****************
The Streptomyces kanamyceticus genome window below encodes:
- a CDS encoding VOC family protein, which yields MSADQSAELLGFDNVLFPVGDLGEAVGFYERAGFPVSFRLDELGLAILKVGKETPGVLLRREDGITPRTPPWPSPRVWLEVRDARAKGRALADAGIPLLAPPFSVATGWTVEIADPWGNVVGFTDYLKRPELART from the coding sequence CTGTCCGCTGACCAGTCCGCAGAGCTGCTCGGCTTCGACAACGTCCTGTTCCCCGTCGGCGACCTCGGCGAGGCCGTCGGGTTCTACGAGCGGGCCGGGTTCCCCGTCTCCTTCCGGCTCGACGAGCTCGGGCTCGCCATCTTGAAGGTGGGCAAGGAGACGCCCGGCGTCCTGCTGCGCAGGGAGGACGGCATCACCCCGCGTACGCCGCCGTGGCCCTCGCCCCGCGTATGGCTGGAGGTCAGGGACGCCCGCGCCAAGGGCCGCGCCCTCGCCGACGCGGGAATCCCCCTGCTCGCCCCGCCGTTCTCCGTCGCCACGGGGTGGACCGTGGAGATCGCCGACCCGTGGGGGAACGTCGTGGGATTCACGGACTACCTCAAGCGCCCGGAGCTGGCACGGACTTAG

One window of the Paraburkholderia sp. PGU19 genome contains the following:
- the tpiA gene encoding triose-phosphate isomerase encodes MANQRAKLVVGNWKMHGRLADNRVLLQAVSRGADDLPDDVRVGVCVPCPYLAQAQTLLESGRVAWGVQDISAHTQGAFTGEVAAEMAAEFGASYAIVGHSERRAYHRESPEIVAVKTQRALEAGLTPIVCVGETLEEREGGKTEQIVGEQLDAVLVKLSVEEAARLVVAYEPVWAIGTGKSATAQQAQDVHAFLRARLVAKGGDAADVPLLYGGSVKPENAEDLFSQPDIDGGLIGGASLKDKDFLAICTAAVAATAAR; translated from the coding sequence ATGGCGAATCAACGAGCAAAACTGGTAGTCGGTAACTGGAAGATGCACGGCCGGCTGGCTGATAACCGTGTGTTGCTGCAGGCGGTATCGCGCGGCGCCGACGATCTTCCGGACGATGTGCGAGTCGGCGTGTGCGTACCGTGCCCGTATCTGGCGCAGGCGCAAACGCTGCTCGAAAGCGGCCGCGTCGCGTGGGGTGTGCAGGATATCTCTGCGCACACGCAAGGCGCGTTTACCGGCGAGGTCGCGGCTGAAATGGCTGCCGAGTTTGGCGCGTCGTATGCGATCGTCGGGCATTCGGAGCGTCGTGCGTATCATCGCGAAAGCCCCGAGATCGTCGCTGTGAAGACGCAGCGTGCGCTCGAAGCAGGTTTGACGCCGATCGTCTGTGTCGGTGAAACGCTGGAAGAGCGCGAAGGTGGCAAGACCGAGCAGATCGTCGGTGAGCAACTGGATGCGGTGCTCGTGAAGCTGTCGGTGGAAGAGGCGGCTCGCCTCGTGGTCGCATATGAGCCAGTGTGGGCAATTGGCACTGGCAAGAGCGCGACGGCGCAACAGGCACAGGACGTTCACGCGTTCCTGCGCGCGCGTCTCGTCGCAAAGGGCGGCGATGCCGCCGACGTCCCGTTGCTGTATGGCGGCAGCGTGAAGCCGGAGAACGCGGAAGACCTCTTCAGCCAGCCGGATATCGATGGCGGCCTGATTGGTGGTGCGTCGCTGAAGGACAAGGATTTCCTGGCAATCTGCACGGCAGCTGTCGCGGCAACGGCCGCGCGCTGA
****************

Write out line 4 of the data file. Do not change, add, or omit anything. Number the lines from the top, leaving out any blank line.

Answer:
- the tpiA gene encoding triose-phosphate isomerase encodes MANQRAKLVVGNWKMHGRLADNRVLLQAVSRGADDLPDDVRVGVCVPCPYLAQAQTLLESGRVAWGVQDISAHTQGAFTGEVAAEMAAEFGASYAIVGHSERRAYHRESPEIVAVKTQRALEAGLTPIVCVGETLEEREGGKTEQIVGEQLDAVLVKLSVEEAARLVVAYEPVWAIGTGKSATAQQAQDVHAFLRARLVAKGGDAADVPLLYGGSVKPENAEDLFSQPDIDGGLIGGASLKDKDFLAICTAAVAATAAR; translated from the coding sequence ATGGCGAATCAACGAGCAAAACTGGTAGTCGGTAACTGGAAGATGCACGGCCGGCTGGCTGATAACCGTGTGTTGCTGCAGGCGGTATCGCGCGGCGCCGACGATCTTCCGGACGATGTGCGAGTCGGCGTGTGCGTACCGTGCCCGTATCTGGCGCAGGCGCAAACGCTGCTCGAAAGCGGCCGCGTCGCGTGGGGTGTGCAGGATATCTCTGCGCACACGCAAGGCGCGTTTACCGGCGAGGTCGCGGCTGAAATGGCTGCCGAGTTTGGCGCGTCGTATGCGATCGTCGGGCATTCGGAGCGTCGTGCGTATCATCGCGAAAGCCCCGAGATCGTCGCTGTGAAGACGCAGCGTGCGCTCGAAGCAGGTTTGACGCCGATCGTCTGTGTCGGTGAAACGCTGGAAGAGCGCGAAGGTGGCAAGACCGAGCAGATCGTCGGTGAGCAACTGGATGCGGTGCTCGTGAAGCTGTCGGTGGAAGAGGCGGCTCGCCTCGTGGTCGCATATGAGCCAGTGTGGGCAATTGGCACTGGCAAGAGCGCGACGGCGCAACAGGCACAGGACGTTCACGCGTTCCTGCGCGCGCGTCTCGTCGCAAAGGGCGGCGATGCCGCCGACGTCCCGTTGCTGTATGGCGGCAGCGTGAAGCCGGAGAACGCGGAAGACCTCTTCAGCCAGCCGGATATCGATGGCGGCCTGATTGGTGGTGCGTCGCTGAAGGACAAGGATTTCCTGGCAATCTGCACGGCAGCTGTCGCGGCAACGGCCGCGCGCTGA